Anyway, next up is a Hawkmoon story, The Mad God's Amulet, by Michael Moorcock, which will be the first fantasy I have read by him.  Previously I have read The Nomad of Time, which is more Edwardian interwar Scifi. This one is also actually a book I own for once, as typically I read books from the library.  (or in the case of the The Three of Swords, ordered through the local library from another city)

Thursday, March 17, 2011

Deepest Sea: A-Z

As you may be aware, there is a challenge going around the "blogosphere" to blog 28 times in April, with posts organized by the alphabet.  Eager to embrace something which encourages me to blog more, I will accept the challenge, and further, will attempt to blog about the Deepest Sea setting, as a way to flesh it out a bit more.  I will try to collect the results together with an index at the end, that is if this posting plan works out.

This challenge will be particularly challenging, as 28 posts was previously about a year's output for me. So we shall see how it goes.

Also, a welcome to new follower Paul's Bods, who seems to paint 1/72 scale figures, amongst other things.  Glad to have you around!

Wednesday, March 16, 2011

Deep Time

Hill Cantons had an interesting post recently about the handling of time in games. 

Basically, D&D, and most other games have three levels of time, Turns, where you explore, or search, or move in a dungeon, Rounds for combat and other time sensitive endeavours, and Campaign time, where there is something more like DM calculating the necessary time to do some task, or hand waving to move things along (e.g. "it takes three weeks for the armorer to build your full harness, during which time you regain 10 hp, and spend 30 silver on rent", or "your journey to darkest Endash takes 5 days").  Chris posits that there ought to be a fourth level of time, which has more to do with seasons or years, which has the benefit of making realm level play more reasonable, and might as a side benefit fit in better with a world where understandings of time were somewhat longer than they are now. (further discussion here)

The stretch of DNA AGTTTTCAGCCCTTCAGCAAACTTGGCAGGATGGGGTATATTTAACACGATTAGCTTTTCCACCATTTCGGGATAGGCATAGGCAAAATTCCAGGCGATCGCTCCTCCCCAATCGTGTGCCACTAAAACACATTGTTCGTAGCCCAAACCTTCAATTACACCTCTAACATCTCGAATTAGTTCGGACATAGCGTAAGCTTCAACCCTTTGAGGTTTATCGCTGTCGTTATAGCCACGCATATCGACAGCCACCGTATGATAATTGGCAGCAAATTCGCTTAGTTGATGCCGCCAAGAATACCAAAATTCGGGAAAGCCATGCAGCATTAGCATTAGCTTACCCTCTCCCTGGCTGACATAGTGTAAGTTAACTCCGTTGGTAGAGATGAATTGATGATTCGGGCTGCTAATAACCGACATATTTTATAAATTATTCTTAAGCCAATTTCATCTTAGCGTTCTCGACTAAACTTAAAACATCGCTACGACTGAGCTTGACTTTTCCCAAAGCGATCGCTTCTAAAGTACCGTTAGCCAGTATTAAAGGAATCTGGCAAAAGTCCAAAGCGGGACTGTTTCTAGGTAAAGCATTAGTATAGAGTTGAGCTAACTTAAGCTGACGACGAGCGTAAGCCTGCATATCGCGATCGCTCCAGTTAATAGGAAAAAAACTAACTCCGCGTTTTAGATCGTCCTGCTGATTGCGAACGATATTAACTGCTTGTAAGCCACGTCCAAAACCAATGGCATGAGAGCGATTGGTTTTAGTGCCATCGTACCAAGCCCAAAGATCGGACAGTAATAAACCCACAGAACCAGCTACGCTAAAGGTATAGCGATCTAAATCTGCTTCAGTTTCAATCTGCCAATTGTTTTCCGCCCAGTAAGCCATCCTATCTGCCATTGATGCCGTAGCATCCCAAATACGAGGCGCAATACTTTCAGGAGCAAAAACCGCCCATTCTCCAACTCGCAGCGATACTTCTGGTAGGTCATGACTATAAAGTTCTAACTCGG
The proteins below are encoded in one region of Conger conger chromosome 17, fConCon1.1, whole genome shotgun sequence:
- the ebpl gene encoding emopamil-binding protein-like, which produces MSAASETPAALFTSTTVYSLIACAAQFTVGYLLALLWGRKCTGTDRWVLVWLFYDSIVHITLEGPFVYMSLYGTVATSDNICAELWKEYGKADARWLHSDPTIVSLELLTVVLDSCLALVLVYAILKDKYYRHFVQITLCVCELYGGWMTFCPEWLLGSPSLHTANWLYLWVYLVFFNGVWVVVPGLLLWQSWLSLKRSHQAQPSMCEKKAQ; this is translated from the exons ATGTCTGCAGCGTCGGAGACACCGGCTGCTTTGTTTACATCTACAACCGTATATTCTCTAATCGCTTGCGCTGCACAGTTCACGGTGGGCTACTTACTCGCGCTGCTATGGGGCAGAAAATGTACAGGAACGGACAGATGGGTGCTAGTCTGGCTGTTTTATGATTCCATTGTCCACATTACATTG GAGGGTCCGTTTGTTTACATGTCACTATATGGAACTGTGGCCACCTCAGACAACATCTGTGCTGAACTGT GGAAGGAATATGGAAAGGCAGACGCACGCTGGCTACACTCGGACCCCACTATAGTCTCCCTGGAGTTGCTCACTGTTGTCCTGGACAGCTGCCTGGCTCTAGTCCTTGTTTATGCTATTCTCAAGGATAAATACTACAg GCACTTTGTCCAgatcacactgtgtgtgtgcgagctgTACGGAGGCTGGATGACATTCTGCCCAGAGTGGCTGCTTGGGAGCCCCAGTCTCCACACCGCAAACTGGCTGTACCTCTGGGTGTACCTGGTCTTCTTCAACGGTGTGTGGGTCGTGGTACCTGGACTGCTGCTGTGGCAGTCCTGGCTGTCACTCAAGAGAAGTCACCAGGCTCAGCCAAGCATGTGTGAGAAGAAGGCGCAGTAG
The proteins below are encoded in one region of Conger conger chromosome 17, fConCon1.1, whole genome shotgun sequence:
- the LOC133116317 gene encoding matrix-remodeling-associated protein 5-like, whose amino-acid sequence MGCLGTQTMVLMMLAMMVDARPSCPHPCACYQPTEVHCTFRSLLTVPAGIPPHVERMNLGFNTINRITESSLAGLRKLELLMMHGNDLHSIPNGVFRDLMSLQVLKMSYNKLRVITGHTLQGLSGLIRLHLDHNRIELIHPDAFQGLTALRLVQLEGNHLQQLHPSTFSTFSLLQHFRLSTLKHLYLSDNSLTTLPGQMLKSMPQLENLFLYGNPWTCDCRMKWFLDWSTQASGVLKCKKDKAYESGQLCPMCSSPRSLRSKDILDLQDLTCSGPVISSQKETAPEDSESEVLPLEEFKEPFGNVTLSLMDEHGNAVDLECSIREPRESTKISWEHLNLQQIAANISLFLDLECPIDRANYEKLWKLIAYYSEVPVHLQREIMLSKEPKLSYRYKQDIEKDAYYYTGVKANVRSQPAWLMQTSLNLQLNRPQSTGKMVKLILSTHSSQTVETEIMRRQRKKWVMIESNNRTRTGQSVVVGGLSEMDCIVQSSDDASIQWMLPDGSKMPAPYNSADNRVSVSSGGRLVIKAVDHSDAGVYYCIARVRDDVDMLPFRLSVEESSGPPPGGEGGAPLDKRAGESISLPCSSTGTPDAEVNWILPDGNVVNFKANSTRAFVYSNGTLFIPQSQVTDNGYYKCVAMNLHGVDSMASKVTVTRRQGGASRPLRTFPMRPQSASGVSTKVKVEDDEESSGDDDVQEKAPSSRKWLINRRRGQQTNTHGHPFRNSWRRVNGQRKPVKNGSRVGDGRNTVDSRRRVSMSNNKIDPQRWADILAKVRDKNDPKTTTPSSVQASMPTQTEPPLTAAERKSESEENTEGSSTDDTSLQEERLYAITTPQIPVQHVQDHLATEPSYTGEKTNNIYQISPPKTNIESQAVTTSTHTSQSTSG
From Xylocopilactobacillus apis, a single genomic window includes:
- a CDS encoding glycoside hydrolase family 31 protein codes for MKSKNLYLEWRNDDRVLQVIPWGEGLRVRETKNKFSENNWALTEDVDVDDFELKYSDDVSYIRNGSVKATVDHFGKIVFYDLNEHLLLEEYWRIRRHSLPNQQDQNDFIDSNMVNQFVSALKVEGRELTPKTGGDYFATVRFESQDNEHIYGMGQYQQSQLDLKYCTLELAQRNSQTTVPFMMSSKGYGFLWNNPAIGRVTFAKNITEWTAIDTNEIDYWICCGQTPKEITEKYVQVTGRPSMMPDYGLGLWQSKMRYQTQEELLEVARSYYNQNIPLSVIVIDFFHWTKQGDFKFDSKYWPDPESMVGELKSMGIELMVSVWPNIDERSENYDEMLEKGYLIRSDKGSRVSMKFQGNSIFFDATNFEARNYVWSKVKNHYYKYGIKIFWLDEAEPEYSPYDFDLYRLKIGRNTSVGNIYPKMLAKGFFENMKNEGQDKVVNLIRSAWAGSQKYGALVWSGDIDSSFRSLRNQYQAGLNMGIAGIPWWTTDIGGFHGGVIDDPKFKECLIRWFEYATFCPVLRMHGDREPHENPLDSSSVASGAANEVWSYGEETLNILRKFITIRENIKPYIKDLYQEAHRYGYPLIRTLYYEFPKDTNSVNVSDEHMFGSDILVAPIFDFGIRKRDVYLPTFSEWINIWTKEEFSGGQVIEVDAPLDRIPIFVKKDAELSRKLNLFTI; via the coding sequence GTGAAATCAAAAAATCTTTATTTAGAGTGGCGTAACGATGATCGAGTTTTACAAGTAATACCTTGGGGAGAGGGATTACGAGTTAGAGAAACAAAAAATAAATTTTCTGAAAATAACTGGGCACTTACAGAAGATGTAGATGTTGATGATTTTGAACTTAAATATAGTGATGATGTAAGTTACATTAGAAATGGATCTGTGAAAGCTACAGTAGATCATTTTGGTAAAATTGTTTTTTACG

There were a number of great comments discussing various ways that games had handled this sort of time,and what you could do with it.  Some of the discussion centered around the impact of campaign seasons on player behavior.  In a prototypical-Western-European-medieval-pastiche setting (pwemp), it would be very hard to travel in the winter season, as roads are impassible, and seas are more stormy.  Therefore, PCs should adventure abroad in the summer when travel is easier (and indeed when armies went to war), and adventures in the winter should be local or city based.  At the very least it encourages players to think about the world a bit more like their character would, in terms of seasons and years.